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On Sept. 27, 1972, Jack Bradshaw assumed the chairmanship of the Newburyport Redevelopment Authority, the board charged with finding a developer to revitalize a then-gasping downtown.
"While we'll be happy and willing to meet with any group regarding the selection of developers, we do have the final vote as to what will happen," Bradshaw said after being unanimously elected by his fellow members.
The comment set the tone for his tenure as chairman. The NRA would listen; it would consider suggestions; it was willing to work with people. But when it came to who made the decisions, Bradshaw served notice that night: It was the NRA's job to redevelop the dilapidated town center and bring back its lost glory, and that's what it was going to do as quickly as possible.
For the scrappy 30-year-old, who'd loved Newburyport since he was a kid visiting his special aunt during the prosperous 1950s, the waiting was over. With a completed, preservation-based redevelopment plan federally approved and funded, Bradshaw was determined to end the inertia and inactivity that had plagued the project since its start in 1960.
Unknowingly, however, his comment in September of 1972 would set the stage for Bradshaw's future and that of the NRA. Within six months, Bradshaw would leave the career he'd built in the insurance industry to take over as acting director of the NRA after Paul McGinley resigned the post. Once there, the goal-oriented executive director stayed, and would lead the authority during its busiest years, and through some of its most controversial.
Bradshaw would ruffle some feathers and break a few eggs during his tenure. But for the driven young man, the time to act had come.
The NRA's impact on Bradshaw's life was no less dramatic than it was on Newburyport's crumbling downtown. By the time he left the NRA in 1978, with the exception of the so-called parcel 8 lot (now the Merrimack Landing building) and the waterfront, every parcel within the 22-acre downtown urban renewal district was redeveloped or on its way. He had also found a new career. He'd go on to work in urban redevelopment for other municipalities, as well as on the state level in Boston for many years to come.
On March 3, 1973, Bradshaw resigned as NRA chairman to take over the job of acting executive director. The protests began even before the NRA approved his temporary appointment officially on April 2.
Old issues of The Daily News contain letters to the editor sent by members of the Friends of the Waterfront | Richard Fisher, Elizabeth Rogers and Peter Latham | claiming Bradshaw was unqualified for the position. The Friends also had had problems with Bradshaw during his term as NRA chairman.
Friends attorney Robert Wolfe confronted Bradshaw and the NRA while he was still chairman. The groups were at "loggerheads," the paper reported, because of issues the Friends had about the NRA's plans for the future of the waterfront, as well as two key downtown parcels, and the NRA's unwillingness to take the recommendation the Friends presented.
When Bradshaw got the directorship permanently, more letters filled the papers from other Friends members.
According to the letters published, the attacks weren't personal, but all expressed a belief Bradshaw lacked the correct qualification for the new job he was assuming.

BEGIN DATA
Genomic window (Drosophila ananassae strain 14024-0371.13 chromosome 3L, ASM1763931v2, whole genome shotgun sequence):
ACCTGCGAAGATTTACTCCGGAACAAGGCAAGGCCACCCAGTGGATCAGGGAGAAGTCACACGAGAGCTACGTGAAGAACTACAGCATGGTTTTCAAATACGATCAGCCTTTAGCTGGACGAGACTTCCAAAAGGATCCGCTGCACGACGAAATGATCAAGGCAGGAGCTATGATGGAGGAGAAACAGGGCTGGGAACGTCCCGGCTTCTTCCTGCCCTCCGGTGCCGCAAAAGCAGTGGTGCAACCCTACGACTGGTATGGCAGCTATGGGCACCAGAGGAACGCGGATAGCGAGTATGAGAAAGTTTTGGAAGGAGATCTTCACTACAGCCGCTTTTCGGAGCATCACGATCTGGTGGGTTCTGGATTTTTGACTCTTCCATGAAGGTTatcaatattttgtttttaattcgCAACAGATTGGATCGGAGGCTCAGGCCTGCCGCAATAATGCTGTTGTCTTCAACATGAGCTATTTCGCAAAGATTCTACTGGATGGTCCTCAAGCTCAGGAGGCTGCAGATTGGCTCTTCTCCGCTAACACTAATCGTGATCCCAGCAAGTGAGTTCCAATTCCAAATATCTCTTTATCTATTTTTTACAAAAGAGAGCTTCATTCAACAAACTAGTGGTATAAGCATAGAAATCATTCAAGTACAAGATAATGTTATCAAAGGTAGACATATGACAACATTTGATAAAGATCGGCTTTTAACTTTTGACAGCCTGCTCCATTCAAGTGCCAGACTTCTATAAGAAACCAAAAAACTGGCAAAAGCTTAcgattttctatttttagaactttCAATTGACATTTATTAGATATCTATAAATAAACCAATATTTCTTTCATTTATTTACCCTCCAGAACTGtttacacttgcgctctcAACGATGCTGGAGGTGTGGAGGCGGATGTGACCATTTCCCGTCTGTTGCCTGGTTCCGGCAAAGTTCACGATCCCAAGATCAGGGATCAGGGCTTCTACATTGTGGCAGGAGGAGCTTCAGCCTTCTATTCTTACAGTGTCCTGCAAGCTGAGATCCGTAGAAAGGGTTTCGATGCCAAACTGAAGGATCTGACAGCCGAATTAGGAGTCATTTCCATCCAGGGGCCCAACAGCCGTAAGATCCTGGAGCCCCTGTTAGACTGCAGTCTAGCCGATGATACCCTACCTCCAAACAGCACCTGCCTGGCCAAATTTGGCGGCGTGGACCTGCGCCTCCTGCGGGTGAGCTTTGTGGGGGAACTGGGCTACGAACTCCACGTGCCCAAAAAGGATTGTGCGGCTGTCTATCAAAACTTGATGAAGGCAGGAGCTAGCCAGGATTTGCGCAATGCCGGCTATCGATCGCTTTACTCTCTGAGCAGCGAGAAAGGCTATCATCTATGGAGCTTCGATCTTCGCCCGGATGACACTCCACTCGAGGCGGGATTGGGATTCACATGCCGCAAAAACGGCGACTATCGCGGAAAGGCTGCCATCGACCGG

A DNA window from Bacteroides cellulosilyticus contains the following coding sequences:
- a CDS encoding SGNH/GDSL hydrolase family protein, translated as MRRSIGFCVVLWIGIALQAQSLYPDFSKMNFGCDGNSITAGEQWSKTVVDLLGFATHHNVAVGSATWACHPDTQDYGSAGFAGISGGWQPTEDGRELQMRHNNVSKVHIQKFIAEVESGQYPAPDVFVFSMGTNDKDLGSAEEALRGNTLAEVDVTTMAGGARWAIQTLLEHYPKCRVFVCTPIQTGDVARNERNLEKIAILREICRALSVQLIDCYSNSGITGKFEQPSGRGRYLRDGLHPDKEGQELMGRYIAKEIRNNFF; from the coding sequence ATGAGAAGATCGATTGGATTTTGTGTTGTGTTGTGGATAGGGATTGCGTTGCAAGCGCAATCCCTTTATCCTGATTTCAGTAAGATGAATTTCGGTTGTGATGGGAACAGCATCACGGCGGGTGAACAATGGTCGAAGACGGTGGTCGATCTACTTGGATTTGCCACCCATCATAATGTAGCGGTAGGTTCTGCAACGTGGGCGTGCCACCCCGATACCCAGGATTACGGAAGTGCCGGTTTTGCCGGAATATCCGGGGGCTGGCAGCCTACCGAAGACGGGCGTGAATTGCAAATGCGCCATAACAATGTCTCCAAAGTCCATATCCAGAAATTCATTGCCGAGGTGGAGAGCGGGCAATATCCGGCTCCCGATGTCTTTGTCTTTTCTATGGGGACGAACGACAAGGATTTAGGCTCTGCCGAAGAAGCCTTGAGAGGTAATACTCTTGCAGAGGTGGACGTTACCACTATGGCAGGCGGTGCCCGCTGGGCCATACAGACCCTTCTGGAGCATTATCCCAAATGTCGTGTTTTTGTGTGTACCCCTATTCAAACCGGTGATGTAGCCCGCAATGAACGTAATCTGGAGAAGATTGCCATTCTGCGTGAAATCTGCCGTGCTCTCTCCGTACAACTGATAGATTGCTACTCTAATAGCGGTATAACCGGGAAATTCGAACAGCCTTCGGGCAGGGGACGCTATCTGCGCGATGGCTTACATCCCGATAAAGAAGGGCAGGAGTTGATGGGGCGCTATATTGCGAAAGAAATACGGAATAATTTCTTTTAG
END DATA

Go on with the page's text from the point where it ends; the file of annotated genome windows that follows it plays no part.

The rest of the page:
"They were loud at meetings in voicing their problems with my background, saying that I wasn't an architect or an engineer or in construction. And they were right about that, there's no question about it. I wasn't any of those things," Bradshaw said. "But the NRA's plan had already been done. What we needed when I took over was to move forward and implement the plan. I didn't think, nor did other members of the NRA, that we needed an engineer for that. ... When I'd started to handle the daily work right after Paul McGinley left, I said to myself, 'I can do this. We don't need an engineer. We can hire those.' "
NRA member Charles Foley III expressed those sentiments when Latham expressed his disappointment in Bradshaw as the NRA's pick.
"We're pretty well fed up with technocrats. Jack Bradshaw's a known quantity," Foley countered. "I don't say this with animosity, but people have to get off our backs and let us do our jobs."
When Bradshaw looks back now, he takes those who opposed his appointment and the NRA's critics pretty much in stride.
"The Friends (of the Waterfront) were coalescing around something that they wanted, and that was OK. It was their right," Bradshaw said. "They had a different way they wanted us to go, but we already had our plan and more than anything else we needed to get this thing moving."
At the time of Bradshaw's permanent appointment as director, one of his most vocal critics was his Ward 2 neighbor and City Councilor C. Bruce Brown, who was president of the City Council at the time. At a May 22 session, The Daily News reported, Brown praised Bradshaw's "fairness and hard work," but he balked at Bradshaw's lack of experience. Brown was upset enough at the time to announced he'd ask then-Mayor Byron Matthews to seek the resignation of the NRA members who voted for Bradshaw.
Today, Brown has reversed his opinion, saying Bradshaw had earned his respect through his job performance.
"I was against the appointment at first because I was surprised and because of his background," Brown said. "He'd never done anything like this before. But as the years moved along he became very competent. I consider him now to be one of the best executive directors we ever had there. Jack was articulate, and he and Byron Matthews combined to become one of the best teams I've ever seen."
Part 2 of this story will be published next week.
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